A Guide to Community Participation for Web Hosting Companies and Employees

Community participation is a huge part of running a business, but there are good and bad ways to engage in the various communities that physically and virtually exist. Any time someone represents or works for a company that has a financial interest in the the community, they are naturally put under more scrutiny. This is especially so when they are representing the company they work for in the community.

One of the biggest concerns in communities where people discuss web hosting issues and recommendations is that many of the participants may be connected to the companies being discussed or their competitors.

I've personally seen a lot of bad behavior and many people and companies get banned from communities for violating community rules and breaking basic ethical standards. The most recent egregious case was a company actively astroturfing various communities. In light of this discovery, I thought it might be prudent to reach out and start a discussion with multiple members of the web hosting community both as company representatives and moderators of communities about what behavior is acceptable and what isn't.

First and foremost I want to say most communities have official rules posted somewhere, those supersede any other rules in that particular community.

Tips and Advice from Experts

Jon Brown, Moderator of Advanced WP Facebook Group

We often get company representatives in the FB groups. That's generally welcome and most do a good job of representing themselves. The good ones see a complaint post and jump in to say "hey, I'm from __ could you PM me your support ticket number and I'll make sure it's addressed?". The better ones then come back and follow up afterward as well because we love to see that worked out in public. The best even participate in posts outside those mentioning their brand. It becomes a problem though when company representatives or their surrogates and superfans are just in the group to superficially promote their brand and don't disclose their affiliation. They are the ones that answer questions about "What's a good host or plugin?" and give a one word answer. That behavior comes across as unwelcome noise and when we see it as mods we'll often remove those users from the group. In the Advanced WordPress group we've always had a pretty strict "no promotion" rule for that reason. If someone wants to promote their services, products or latest post, they should do it outside the group doing it in the group can get them quickly kicked out.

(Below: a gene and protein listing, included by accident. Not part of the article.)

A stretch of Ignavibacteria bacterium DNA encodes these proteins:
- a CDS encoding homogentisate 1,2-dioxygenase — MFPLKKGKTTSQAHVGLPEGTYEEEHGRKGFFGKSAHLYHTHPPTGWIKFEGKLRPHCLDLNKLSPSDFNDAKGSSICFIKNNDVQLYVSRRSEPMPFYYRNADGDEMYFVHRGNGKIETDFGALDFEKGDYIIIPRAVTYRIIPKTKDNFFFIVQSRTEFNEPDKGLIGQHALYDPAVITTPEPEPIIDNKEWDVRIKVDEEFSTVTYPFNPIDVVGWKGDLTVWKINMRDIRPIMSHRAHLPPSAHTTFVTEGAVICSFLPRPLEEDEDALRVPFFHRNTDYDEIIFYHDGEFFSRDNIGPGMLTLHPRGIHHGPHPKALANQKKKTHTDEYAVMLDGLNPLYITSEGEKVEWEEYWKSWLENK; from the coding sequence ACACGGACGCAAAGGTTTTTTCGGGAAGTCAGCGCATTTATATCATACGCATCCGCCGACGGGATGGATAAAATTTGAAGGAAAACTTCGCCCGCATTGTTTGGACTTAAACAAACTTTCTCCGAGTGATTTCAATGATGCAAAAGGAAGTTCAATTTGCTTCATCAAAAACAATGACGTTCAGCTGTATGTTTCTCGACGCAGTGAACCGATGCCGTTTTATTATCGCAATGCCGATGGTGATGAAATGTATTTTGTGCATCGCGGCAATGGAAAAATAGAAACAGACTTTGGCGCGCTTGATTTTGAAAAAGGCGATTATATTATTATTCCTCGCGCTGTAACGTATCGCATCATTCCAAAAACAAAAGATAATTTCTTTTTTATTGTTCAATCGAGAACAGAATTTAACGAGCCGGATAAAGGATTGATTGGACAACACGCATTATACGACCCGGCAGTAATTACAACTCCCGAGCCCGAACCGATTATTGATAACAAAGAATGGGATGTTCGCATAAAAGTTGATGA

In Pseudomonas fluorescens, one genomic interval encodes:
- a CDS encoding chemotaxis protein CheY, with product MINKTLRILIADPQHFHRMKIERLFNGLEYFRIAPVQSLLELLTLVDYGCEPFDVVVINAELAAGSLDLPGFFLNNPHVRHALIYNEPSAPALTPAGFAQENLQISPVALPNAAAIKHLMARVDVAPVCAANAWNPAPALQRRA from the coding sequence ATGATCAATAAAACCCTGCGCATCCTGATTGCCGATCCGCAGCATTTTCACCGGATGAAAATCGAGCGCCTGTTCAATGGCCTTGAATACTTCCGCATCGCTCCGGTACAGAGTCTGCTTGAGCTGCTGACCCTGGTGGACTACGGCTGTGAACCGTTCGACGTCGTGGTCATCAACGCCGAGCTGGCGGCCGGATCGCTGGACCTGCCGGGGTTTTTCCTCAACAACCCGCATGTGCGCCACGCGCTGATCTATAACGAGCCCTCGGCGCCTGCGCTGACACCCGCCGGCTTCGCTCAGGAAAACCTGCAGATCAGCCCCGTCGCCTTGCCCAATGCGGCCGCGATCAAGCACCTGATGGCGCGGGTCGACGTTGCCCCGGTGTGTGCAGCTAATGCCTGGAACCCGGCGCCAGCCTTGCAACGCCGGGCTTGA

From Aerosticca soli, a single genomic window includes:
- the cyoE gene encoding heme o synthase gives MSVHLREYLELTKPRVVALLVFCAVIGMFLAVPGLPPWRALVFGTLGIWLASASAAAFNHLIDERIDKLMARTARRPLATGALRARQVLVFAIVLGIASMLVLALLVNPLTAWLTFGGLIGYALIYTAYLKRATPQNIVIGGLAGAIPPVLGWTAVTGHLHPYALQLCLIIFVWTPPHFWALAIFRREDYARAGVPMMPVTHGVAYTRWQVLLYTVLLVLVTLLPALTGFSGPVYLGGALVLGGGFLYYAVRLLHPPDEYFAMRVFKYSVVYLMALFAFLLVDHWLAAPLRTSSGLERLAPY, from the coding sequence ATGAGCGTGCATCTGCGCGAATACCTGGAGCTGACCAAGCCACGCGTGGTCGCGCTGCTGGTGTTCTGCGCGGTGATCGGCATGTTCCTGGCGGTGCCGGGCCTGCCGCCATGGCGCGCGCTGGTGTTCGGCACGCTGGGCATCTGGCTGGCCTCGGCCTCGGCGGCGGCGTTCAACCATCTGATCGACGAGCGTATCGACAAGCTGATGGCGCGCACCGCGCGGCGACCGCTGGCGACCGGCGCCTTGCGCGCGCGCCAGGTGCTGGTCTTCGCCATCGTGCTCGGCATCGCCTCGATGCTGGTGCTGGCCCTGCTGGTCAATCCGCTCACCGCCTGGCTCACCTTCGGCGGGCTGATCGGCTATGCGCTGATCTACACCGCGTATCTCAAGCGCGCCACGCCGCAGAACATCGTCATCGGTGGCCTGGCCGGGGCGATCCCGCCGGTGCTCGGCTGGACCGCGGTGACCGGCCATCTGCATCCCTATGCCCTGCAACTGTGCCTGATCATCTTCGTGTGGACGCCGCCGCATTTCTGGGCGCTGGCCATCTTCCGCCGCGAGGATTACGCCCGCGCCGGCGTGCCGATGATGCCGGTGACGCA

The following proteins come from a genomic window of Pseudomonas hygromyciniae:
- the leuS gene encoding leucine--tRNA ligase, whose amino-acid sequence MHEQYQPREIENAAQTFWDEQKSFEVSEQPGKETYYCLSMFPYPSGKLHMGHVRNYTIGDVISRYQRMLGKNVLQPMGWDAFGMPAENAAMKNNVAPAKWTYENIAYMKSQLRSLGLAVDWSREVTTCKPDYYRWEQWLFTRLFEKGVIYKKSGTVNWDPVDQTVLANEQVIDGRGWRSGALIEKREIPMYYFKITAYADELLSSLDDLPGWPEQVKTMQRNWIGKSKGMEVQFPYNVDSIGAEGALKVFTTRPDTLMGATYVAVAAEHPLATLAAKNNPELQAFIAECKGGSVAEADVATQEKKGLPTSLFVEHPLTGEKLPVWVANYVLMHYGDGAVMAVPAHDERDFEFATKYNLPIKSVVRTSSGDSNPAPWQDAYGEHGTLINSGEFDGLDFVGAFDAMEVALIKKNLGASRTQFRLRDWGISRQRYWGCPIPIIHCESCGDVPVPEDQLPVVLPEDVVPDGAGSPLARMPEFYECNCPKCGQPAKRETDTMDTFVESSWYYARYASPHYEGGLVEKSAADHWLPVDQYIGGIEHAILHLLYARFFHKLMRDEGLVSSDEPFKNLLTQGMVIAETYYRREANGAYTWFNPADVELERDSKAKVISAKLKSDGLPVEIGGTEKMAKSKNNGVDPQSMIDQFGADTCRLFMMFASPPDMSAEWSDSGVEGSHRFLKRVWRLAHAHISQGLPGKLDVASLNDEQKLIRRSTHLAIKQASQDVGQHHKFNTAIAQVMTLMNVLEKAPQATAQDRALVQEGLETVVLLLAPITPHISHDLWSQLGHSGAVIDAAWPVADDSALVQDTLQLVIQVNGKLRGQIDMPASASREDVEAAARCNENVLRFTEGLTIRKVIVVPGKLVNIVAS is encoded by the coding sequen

Steven Gliebe, ChurchThemes.com and Former Web Hosting Reviewer

I think an employee should identify themselves as such whenever speaking in the context of hosting. Transparency is marketing. I remember a conversation in which a person posted a positive opinion about hosting companies and affiliate marketing. I suspected they must be with a host and sure enough they were. In retrospect, their comment was actually reasonable, but the fact that they didn't disclose their position left me with a bad taste. If they had, then I think their company actually would've gained a point with me.

It would be good for hosting folks who are coming to a community for the purpose of marketing to make it a goal to become a part of the community, lurk a bit, understand the rules, the culture, the topics. Then contribute something, and if ever appropriate, do something that gives their company exposure while adding something to the community.

Corey Hammond, VP of Marketing at A2 Hosting


  • Put yourself in the customer’s shoes - You don’t know what level they’re at, or what they’ve tried (unless they articulate it well) so walk before you run. Walking can mean asking clarifying questions to help further understand the core issue. Its hard when someone comes with a broad blanket problem like ‘my website is down’ or something like that.
  • Empathy - This one is related to the above, but I think spelling the word out is warranted. Imagine if its your website broken or down, how would you feel? People need to show other’s empathy in online communities.